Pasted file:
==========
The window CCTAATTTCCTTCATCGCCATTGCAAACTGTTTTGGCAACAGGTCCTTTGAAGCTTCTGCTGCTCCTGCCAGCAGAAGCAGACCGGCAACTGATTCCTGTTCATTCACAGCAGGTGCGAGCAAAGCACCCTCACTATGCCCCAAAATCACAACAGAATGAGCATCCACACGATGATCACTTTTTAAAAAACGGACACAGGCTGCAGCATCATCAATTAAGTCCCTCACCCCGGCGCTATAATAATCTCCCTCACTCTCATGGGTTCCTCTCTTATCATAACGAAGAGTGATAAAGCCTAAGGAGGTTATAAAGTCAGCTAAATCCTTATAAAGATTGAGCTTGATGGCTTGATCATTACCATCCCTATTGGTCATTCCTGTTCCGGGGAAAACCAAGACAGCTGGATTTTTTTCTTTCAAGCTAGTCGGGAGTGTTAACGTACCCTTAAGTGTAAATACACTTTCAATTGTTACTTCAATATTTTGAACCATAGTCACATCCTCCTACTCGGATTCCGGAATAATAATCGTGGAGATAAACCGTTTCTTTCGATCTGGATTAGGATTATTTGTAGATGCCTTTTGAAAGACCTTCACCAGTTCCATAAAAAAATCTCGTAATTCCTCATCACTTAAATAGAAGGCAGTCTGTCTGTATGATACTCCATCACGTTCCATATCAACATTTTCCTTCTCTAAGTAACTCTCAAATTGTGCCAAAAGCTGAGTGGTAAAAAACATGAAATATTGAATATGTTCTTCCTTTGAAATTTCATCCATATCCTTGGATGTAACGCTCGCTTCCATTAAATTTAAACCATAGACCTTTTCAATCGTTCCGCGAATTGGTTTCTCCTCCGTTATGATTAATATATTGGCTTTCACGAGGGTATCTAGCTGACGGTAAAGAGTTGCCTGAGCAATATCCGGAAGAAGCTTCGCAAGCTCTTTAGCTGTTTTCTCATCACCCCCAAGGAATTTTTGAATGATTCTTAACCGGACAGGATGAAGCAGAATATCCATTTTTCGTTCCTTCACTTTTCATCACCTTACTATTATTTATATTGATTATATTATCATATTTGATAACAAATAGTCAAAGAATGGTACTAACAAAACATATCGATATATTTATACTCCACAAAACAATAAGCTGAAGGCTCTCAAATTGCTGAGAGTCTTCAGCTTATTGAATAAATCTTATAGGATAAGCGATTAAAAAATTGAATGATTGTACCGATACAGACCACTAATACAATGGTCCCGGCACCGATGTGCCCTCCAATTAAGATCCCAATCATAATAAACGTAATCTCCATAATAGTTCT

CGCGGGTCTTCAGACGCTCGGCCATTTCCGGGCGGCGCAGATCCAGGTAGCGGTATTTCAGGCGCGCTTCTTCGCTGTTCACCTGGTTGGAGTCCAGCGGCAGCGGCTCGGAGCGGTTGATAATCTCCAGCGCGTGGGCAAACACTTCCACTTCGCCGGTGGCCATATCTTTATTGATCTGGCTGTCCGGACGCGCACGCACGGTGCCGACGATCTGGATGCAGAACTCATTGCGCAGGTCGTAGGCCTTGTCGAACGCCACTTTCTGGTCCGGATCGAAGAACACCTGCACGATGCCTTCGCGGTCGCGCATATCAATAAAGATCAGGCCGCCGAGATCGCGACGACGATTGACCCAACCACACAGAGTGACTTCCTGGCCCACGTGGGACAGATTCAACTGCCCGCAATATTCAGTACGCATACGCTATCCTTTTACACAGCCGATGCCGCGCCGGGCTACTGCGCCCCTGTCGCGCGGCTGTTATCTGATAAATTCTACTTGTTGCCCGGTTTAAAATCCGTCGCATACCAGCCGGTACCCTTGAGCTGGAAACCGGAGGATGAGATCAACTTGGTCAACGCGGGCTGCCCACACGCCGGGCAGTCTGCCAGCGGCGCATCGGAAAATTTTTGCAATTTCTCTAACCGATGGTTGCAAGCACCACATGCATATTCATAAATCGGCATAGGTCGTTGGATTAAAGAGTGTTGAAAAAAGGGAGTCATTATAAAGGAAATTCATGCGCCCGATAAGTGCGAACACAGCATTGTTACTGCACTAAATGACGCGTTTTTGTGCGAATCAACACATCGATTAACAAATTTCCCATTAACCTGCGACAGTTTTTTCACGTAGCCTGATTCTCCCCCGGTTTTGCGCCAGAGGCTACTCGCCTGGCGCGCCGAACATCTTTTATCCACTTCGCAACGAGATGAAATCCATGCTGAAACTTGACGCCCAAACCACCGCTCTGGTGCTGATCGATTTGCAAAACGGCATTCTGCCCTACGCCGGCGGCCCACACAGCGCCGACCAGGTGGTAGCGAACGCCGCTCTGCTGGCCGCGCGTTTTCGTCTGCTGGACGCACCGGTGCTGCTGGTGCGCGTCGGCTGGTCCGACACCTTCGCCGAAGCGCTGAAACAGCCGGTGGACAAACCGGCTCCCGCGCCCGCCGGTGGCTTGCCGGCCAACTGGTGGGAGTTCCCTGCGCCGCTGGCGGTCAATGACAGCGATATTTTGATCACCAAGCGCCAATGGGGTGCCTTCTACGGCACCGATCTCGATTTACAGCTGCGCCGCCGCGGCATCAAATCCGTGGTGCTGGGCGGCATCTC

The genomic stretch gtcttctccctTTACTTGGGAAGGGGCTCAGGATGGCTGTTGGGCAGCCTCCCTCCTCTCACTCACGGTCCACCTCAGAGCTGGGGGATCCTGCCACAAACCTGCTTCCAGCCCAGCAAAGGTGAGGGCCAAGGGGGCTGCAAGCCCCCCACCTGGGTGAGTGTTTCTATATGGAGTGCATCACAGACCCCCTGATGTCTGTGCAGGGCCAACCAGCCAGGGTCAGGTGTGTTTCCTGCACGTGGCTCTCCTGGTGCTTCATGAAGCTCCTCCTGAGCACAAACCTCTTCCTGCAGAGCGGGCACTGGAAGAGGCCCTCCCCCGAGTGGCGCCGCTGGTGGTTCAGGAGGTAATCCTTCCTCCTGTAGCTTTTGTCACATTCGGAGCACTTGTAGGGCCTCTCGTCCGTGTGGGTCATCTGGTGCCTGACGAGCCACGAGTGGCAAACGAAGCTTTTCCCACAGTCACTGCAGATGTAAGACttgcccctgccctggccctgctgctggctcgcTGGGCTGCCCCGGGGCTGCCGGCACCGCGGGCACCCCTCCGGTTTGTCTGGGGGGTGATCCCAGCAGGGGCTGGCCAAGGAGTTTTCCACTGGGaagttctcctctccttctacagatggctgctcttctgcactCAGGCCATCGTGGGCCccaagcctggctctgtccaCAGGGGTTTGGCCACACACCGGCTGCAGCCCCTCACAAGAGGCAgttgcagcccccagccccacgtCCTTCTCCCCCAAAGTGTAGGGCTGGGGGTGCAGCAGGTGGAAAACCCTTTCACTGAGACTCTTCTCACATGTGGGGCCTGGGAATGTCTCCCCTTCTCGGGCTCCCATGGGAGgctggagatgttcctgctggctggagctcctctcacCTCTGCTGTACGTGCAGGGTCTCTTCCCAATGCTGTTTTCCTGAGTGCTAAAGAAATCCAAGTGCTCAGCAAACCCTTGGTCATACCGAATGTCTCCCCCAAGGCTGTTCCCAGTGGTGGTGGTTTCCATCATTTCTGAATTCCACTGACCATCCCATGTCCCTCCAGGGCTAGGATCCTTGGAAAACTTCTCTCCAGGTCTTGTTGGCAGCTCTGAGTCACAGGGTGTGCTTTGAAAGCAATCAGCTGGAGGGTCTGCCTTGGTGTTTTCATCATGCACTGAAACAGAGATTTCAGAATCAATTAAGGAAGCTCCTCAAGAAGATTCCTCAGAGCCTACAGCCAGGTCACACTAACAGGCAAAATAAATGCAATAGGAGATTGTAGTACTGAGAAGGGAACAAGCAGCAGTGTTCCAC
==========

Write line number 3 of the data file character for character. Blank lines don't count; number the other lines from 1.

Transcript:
The genomic stretch gtcttctccctTTACTTGGGAAGGGGCTCAGGATGGCTGTTGGGCAGCCTCCCTCCTCTCACTCACGGTCCACCTCAGAGCTGGGGGATCCTGCCACAAACCTGCTTCCAGCCCAGCAAAGGTGAGGGCCAAGGGGGCTGCAAGCCCCCCACCTGGGTGAGTGTTTCTATATGGAGTGCATCACAGACCCCCTGATGTCTGTGCAGGGCCAACCAGCCAGGGTCAGGTGTGTTTCCTGCACGTGGCTCTCCTGGTGCTTCATGAAGCTCCTCCTGAGCACAAACCTCTTCCTGCAGAGCGGGCACTGGAAGAGGCCCTCCCCCGAGTGGCGCCGCTGGTGGTTCAGGAGGTAATCCTTCCTCCTGTAGCTTTTGTCACATTCGGAGCACTTGTAGGGCCTCTCGTCCGTGTGGGTCATCTGGTGCCTGACGAGCCACGAGTGGCAAACGAAGCTTTTCCCACAGTCACTGCAGATGTAAGACttgcccctgccctggccctgctgctggctcgcTGGGCTGCCCCGGGGCTGCCGGCACCGCGGGCACCCCTCCGGTTTGTCTGGGGGGTGATCCCAGCAGGGGCTGGCCAAGGAGTTTTCCACTGGGaagttctcctctccttctacagatggctgctcttctgcactCAGGCCATCGTGGGCCccaagcctggctctgtccaCAGGGGTTTGGCCACACACCGGCTGCAGCCCCTCACAAGAGGCAgttgcagcccccagccccacgtCCTTCTCCCCCAAAGTGTAGGGCTGGGGGTGCAGCAGGTGGAAAACCCTTTCACTGAGACTCTTCTCACATGTGGGGCCTGGGAATGTCTCCCCTTCTCGGGCTCCCATGGGAGgctggagatgttcctgctggctggagctcctctcacCTCTGCTGTACGTGCAGGGTCTCTTCCCAATGCTGTTTTCCTGAGTGCTAAAGAAATCCAAGTGCTCAGCAAACCCTTGGTCATACCGAATGTCTCCCCCAAGGCTGTTCCCAGTGGTGGTGGTTTCCATCATTTCTGAATTCCACTGACCATCCCATGTCCCTCCAGGGCTAGGATCCTTGGAAAACTTCTCTCCAGGTCTTGTTGGCAGCTCTGAGTCACAGGGTGTGCTTTGAAAGCAATCAGCTGGAGGGTCTGCCTTGGTGTTTTCATCATGCACTGAAACAGAGATTTCAGAATCAATTAAGGAAGCTCCTCAAGAAGATTCCTCAGAGCCTACAGCCAGGTCACACTAACAGGCAAAATAAATGCAATAGGAGATTGTAGTACTGAGAAGGGAACAAGCAGCAGTGTTCCAC